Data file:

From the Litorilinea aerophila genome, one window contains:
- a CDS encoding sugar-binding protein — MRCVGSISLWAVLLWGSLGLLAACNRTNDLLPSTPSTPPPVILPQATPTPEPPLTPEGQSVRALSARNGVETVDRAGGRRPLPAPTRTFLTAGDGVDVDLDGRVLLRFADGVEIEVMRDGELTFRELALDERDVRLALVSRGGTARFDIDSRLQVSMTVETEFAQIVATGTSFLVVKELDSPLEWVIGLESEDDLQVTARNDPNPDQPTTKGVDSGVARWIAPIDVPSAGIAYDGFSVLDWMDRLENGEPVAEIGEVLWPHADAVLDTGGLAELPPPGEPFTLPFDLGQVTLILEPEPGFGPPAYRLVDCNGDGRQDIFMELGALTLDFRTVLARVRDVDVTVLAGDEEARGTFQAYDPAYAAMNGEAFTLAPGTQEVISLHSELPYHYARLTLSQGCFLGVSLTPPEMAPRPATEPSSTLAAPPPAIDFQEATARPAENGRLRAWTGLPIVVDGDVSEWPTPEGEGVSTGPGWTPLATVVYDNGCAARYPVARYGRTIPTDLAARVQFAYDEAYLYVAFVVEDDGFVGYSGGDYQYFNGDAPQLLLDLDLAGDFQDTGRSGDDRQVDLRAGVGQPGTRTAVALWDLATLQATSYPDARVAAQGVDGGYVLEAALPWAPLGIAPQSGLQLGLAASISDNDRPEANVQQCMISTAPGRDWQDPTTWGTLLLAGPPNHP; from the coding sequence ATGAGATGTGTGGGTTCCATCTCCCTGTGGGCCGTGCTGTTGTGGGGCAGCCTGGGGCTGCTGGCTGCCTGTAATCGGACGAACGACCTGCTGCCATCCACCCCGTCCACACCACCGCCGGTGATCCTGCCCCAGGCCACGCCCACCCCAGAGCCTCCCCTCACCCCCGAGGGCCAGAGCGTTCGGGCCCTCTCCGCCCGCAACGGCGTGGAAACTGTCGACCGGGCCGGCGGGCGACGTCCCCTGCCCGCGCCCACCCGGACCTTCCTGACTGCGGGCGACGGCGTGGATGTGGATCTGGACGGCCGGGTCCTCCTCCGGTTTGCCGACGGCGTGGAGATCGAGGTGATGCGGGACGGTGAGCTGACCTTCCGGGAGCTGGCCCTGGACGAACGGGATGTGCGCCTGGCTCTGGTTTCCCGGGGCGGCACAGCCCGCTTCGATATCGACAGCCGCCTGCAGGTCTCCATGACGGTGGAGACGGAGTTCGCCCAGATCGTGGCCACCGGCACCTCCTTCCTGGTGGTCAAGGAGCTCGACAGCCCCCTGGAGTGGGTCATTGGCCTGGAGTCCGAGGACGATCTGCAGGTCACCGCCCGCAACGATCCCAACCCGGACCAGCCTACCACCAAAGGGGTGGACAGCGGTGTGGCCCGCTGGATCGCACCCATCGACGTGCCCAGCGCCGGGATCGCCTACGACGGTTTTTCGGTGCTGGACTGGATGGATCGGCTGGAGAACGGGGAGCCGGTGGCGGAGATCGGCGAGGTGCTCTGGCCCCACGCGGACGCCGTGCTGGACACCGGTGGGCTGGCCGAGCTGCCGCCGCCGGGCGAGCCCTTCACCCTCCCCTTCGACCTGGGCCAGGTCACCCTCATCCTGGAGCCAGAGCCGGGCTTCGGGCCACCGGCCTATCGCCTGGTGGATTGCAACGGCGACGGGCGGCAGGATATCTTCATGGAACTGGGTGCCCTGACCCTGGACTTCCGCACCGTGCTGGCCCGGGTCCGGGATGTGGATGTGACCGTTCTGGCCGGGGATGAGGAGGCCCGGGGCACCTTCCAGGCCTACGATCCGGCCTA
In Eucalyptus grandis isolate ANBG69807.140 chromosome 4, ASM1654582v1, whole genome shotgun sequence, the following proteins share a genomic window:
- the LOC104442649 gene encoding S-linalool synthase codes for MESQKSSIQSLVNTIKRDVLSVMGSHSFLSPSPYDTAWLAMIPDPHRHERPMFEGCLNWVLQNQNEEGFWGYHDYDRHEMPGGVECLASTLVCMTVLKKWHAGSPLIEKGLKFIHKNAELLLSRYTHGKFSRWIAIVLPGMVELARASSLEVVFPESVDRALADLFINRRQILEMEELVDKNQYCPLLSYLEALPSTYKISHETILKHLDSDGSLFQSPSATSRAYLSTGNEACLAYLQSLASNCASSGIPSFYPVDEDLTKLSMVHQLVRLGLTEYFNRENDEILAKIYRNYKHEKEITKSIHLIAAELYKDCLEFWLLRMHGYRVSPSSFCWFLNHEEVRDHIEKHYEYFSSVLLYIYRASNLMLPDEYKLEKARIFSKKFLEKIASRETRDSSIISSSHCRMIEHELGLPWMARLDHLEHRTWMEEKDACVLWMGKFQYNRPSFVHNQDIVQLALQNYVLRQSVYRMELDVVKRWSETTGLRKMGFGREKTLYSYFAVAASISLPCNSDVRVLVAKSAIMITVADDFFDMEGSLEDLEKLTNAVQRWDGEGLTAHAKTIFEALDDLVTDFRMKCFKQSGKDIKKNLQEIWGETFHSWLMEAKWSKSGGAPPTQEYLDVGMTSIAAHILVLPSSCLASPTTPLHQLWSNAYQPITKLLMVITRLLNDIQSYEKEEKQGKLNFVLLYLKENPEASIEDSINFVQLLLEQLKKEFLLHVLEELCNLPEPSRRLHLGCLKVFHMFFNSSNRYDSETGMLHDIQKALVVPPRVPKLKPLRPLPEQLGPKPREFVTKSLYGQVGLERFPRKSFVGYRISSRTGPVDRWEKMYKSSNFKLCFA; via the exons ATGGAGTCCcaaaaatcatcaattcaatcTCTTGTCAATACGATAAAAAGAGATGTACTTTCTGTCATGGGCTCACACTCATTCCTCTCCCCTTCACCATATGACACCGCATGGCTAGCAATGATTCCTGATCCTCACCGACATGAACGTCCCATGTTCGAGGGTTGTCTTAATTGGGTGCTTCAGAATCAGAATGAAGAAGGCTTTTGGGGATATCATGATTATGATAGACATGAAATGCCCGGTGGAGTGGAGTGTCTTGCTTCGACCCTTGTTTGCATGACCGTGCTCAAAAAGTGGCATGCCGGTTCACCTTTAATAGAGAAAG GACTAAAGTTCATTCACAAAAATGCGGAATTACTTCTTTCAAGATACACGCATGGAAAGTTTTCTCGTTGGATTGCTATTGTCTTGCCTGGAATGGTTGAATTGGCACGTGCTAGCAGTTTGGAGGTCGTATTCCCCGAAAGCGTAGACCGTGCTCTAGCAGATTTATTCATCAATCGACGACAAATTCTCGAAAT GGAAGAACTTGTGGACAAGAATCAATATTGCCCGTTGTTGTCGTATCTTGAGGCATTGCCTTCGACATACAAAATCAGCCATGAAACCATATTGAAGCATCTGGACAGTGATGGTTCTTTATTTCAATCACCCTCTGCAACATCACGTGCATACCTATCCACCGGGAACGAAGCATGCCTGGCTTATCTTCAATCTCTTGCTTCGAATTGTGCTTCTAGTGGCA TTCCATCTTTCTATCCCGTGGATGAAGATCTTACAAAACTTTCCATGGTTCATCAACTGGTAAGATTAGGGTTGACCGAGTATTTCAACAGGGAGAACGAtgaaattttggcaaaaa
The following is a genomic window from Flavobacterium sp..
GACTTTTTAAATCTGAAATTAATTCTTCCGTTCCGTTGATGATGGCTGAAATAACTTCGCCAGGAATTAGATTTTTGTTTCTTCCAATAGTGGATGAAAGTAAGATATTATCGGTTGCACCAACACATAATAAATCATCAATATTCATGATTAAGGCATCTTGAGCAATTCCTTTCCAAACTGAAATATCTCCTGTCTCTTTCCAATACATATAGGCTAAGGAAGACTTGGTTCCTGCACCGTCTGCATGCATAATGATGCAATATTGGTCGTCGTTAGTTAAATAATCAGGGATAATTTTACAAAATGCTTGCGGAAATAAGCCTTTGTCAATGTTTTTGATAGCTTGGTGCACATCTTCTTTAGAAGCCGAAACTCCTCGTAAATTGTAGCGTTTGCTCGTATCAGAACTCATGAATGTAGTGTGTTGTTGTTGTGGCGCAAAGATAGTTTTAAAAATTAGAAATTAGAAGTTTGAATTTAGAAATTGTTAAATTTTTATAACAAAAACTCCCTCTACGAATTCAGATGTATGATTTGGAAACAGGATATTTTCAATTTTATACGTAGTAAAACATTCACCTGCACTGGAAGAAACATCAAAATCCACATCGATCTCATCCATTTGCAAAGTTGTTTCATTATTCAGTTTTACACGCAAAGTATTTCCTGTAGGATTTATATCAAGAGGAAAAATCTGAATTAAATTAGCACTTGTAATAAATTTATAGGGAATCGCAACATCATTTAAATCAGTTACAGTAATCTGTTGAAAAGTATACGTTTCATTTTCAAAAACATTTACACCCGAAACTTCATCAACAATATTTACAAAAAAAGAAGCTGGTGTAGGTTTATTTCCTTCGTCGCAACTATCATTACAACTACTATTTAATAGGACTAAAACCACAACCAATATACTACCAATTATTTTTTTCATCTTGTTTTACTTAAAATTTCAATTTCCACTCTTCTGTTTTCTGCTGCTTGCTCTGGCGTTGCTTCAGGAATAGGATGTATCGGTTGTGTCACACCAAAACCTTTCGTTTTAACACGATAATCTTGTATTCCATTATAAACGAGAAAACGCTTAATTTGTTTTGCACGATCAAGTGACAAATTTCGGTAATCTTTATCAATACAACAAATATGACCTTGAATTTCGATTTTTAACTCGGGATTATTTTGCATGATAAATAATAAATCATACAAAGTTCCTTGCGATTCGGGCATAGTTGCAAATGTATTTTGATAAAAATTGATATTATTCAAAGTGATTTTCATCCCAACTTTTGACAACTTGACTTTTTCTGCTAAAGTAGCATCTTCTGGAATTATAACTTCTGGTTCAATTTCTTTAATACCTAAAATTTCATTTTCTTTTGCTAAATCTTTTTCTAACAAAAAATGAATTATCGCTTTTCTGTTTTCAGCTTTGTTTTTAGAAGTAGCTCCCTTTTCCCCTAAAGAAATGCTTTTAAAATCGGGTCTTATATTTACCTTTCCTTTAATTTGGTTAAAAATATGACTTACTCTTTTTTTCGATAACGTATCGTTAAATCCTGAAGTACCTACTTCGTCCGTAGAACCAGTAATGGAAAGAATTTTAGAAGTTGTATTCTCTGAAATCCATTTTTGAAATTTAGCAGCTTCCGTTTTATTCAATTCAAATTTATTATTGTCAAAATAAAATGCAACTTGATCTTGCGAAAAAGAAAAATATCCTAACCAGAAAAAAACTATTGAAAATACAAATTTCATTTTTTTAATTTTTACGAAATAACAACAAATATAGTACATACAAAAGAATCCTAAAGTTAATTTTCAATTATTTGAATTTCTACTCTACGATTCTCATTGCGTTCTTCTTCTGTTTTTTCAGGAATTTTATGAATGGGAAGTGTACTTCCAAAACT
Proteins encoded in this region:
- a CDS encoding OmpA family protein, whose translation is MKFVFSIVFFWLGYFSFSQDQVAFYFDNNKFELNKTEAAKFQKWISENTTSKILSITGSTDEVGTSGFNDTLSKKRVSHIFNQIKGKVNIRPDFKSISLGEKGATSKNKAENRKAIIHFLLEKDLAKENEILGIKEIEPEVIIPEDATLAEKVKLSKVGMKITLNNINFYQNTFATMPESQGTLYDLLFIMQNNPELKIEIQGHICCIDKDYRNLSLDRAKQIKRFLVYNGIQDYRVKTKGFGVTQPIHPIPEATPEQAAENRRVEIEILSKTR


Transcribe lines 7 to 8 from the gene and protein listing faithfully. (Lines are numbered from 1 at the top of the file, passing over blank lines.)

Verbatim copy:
Proteins encoded in this region:
- a CDS encoding OmpA family protein, whose translation is MKFVFSIVFFWLGYFSFSQDQVAFYFDNNKFELNKTEAAKFQKWISENTTSKILSITGSTDEVGTSGFNDTLSKKRVSHIFNQIKGKVNIRPDFKSISLGEKGATSKNKAENRKAIIHFLLEKDLAKENEILGIKEIEPEVIIPEDATLAEKVKLSKVGMKITLNNINFYQNTFATMPESQGTLYDLLFIMQNNPELKIEIQGHICCIDKDYRNLSLDRAKQIKRFLVYNGIQDYRVKTKGFGVTQPIHPIPEATPEQAAENRRVEIEILSKTR